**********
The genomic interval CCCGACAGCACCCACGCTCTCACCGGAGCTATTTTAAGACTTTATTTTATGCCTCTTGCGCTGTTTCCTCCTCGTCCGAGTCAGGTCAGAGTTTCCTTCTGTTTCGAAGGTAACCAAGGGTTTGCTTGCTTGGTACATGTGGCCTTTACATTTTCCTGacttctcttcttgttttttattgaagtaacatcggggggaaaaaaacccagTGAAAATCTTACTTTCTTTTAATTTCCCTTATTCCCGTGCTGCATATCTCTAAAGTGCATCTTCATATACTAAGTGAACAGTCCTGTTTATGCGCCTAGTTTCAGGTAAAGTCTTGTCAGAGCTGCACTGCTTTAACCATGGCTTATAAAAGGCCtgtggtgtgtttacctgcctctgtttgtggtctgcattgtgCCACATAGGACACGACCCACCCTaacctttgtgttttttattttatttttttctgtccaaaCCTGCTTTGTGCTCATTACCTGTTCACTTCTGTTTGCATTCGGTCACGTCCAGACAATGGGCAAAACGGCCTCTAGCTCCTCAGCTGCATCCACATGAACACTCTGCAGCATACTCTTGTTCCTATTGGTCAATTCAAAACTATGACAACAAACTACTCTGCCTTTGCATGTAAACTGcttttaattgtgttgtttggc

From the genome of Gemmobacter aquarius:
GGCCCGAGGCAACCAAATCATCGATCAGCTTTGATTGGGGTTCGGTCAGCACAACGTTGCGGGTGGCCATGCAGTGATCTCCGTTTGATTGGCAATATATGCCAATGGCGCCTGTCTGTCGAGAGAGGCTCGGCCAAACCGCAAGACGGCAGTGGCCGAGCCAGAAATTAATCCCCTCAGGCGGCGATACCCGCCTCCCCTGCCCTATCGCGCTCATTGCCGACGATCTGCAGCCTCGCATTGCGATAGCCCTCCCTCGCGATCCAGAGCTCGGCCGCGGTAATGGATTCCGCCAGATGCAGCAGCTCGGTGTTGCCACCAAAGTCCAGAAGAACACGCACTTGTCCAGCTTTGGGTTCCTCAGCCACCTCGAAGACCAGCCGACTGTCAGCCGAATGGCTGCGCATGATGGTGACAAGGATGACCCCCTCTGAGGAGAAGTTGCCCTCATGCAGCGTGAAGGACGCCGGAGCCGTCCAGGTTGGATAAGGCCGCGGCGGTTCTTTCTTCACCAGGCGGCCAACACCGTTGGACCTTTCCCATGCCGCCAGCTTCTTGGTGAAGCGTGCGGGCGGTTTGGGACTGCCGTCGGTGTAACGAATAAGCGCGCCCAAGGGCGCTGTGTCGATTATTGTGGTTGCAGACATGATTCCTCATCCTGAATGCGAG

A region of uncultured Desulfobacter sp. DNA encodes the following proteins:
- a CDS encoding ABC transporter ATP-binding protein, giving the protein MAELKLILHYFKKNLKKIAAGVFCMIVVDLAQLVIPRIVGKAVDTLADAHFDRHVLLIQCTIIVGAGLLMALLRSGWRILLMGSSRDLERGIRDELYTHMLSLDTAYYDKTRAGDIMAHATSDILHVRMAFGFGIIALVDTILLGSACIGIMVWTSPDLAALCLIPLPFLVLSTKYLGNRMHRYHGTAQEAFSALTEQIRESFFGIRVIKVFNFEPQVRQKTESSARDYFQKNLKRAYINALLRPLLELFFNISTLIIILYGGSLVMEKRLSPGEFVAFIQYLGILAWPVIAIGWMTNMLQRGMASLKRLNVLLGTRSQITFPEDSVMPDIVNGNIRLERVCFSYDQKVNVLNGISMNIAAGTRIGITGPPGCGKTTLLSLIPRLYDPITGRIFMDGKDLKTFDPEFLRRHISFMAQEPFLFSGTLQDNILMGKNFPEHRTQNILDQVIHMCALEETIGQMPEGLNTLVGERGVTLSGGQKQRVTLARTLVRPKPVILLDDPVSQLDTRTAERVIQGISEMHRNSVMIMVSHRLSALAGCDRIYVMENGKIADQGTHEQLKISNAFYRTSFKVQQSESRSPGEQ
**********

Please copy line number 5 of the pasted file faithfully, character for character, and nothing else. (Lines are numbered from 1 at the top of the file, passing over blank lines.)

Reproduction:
- a CDS encoding ABC transporter ATP-binding protein, giving the protein MAELKLILHYFKKNLKKIAAGVFCMIVVDLAQLVIPRIVGKAVDTLADAHFDRHVLLIQCTIIVGAGLLMALLRSGWRILLMGSSRDLERGIRDELYTHMLSLDTAYYDKTRAGDIMAHATSDILHVRMAFGFGIIALVDTILLGSACIGIMVWTSPDLAALCLIPLPFLVLSTKYLGNRMHRYHGTAQEAFSALTEQIRESFFGIRVIKVFNFEPQVRQKTESSARDYFQKNLKRAYINALLRPLLELFFNISTLIIILYGGSLVMEKRLSPGEFVAFIQYLGILAWPVIAIGWMTNMLQRGMASLKRLNVLLGTRSQITFPEDSVMPDIVNGNIRLERVCFSYDQKVNVLNGISMNIAAGTRIGITGPPGCGKTTLLSLIPRLYDPITGRIFMDGKDLKTFDPEFLRRHISFMAQEPFLFSGTLQDNILMGKNFPEHRTQNILDQVIHMCALEETIGQMPEGLNTLVGERGVTLSGGQKQRVTLARTLVRPKPVILLDDPVSQLDTRTAERVIQGISEMHRNSVMIMVSHRLSALAGCDRIYVMENGKIADQGTHEQLKISNAFYRTSFKVQQSESRSPGEQ